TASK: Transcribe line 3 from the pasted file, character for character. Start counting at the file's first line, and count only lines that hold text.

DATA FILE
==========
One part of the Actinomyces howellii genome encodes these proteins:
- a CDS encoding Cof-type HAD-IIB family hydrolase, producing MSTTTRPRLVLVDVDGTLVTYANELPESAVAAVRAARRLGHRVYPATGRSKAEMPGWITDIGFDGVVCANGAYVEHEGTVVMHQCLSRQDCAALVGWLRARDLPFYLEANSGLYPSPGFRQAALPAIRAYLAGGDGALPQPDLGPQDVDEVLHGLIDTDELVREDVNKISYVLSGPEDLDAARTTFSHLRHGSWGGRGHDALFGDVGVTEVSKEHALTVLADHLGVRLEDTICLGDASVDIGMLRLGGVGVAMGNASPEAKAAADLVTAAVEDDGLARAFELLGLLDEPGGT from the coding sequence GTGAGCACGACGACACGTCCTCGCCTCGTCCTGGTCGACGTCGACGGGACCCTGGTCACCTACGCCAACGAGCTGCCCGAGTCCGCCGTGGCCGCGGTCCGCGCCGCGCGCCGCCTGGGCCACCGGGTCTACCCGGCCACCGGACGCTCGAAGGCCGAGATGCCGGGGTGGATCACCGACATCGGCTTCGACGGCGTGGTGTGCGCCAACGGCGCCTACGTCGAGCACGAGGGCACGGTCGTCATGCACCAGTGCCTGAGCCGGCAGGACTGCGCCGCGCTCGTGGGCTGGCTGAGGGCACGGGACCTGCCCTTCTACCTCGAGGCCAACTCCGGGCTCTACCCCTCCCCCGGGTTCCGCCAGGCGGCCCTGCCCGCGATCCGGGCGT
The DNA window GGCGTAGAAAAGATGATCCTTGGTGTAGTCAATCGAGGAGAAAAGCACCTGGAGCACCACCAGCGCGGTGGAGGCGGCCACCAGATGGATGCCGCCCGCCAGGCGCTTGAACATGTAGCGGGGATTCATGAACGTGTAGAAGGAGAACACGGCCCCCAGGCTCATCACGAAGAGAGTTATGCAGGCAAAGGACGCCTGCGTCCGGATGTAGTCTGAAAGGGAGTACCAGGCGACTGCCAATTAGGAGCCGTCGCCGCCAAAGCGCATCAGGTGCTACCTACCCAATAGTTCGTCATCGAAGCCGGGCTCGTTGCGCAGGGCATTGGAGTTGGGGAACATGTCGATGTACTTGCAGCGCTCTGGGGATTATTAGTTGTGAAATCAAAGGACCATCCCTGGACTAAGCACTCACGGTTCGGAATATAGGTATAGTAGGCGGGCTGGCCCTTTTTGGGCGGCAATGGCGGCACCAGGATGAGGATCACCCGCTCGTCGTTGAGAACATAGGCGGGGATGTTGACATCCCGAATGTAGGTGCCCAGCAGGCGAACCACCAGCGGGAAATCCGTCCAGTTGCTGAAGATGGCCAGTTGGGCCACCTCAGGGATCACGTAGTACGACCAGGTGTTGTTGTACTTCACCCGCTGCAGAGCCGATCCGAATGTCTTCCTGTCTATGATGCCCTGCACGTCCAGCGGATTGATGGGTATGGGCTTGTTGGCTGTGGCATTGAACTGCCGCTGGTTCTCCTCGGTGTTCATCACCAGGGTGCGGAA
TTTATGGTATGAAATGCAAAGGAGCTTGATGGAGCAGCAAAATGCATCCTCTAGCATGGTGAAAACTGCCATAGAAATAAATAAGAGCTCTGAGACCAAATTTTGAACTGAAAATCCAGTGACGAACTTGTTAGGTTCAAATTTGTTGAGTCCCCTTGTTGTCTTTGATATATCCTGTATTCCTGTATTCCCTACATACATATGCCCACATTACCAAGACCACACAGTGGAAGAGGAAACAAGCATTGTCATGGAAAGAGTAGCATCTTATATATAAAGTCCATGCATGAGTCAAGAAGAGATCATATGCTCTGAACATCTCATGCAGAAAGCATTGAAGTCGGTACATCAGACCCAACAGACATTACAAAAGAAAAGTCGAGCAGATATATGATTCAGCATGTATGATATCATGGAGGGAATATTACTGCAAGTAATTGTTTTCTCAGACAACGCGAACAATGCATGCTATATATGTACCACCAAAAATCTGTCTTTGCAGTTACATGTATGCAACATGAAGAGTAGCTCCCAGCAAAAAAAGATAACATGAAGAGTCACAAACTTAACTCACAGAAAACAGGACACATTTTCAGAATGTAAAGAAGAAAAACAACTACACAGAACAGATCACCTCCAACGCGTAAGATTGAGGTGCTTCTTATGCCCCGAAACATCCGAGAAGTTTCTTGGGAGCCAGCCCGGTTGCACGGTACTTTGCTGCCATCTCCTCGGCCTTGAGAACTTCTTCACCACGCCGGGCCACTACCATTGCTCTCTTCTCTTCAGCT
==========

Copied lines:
The DNA window GGCGTAGAAAAGATGATCCTTGGTGTAGTCAATCGAGGAGAAAAGCACCTGGAGCACCACCAGCGCGGTGGAGGCGGCCACCAGATGGATGCCGCCCGCCAGGCGCTTGAACATGTAGCGGGGATTCATGAACGTGTAGAAGGAGAACACGGCCCCCAGGCTCATCACGAAGAGAGTTATGCAGGCAAAGGACGCCTGCGTCCGGATGTAGTCTGAAAGGGAGTACCAGGCGACTGCCAATTAGGAGCCGTCGCCGCCAAAGCGCATCAGGTGCTACCTACCCAATAGTTCGTCATCGAAGCCGGGCTCGTTGCGCAGGGCATTGGAGTTGGGGAACATGTCGATGTACTTGCAGCGCTCTGGGGATTATTAGTTGTGAAATCAAAGGACCATCCCTGGACTAAGCACTCACGGTTCGGAATATAGGTATAGTAGGCGGGCTGGCCCTTTTTGGGCGGCAATGGCGGCACCAGGATGAGGATCACCCGCTCGTCGTTGAGAACATAGGCGGGGATGTTGACATCCCGAATGTAGGTGCCCAGCAGGCGAACCACCAGCGGGAAATCCGTCCAGTTGCTGAAGATGGCCAGTTGGGCCACCTCAGGGATCACGTAGTACGACCAGGTGTTGTTGTACTTCACCCGCTGCAGAGCCGATCCGAATGTCTTCCTGTCTATGATGCCCTGCACGTCCAGCGGATTGATGGGTATGGGCTTGTTGGCTGTGGCATTGAACTGCCGCTGGTTCTCCTCGGTGTTCATCACCAGGGTGCGGAA